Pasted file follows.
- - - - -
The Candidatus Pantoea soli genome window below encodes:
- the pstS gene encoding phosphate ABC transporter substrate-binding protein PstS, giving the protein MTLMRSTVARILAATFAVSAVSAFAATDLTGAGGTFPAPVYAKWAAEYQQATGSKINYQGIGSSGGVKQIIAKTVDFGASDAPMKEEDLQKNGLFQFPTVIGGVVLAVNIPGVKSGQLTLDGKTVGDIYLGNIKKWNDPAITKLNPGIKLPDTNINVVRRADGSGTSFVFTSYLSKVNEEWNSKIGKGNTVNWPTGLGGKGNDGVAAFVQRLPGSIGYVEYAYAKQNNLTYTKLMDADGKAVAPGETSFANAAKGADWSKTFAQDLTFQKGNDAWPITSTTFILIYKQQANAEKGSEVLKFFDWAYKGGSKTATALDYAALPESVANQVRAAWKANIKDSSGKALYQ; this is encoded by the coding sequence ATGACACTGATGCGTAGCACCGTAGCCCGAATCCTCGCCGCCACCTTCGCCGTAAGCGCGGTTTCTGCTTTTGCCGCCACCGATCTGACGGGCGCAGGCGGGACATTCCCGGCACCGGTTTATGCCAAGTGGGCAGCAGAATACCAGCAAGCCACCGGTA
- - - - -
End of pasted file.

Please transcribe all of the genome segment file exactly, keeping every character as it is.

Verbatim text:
The Candidatus Pantoea soli genome window below encodes:
- the pstS gene encoding phosphate ABC transporter substrate-binding protein PstS, giving the protein MTLMRSTVARILAATFAVSAVSAFAATDLTGAGGTFPAPVYAKWAAEYQQATGSKINYQGIGSSGGVKQIIAKTVDFGASDAPMKEEDLQKNGLFQFPTVIGGVVLAVNIPGVKSGQLTLDGKTVGDIYLGNIKKWNDPAITKLNPGIKLPDTNINVVRRADGSGTSFVFTSYLSKVNEEWNSKIGKGNTVNWPTGLGGKGNDGVAAFVQRLPGSIGYVEYAYAKQNNLTYTKLMDADGKAVAPGETSFANAAKGADWSKTFAQDLTFQKGNDAWPITSTTFILIYKQQANAEKGSEVLKFFDWAYKGGSKTATALDYAALPESVANQVRAAWKANIKDSSGKALYQ; this is encoded by the coding sequence ATGACACTGATGCGTAGCACCGTAGCCCGAATCCTCGCCGCCACCTTCGCCGTAAGCGCGGTTTCTGCTTTTGCCGCCACCGATCTGACGGGCGCAGGCGGGACATTCCCGGCACCGGTTTATGCCAAGTGGGCAGCAGAATACCAGCAAGCCACCGGTA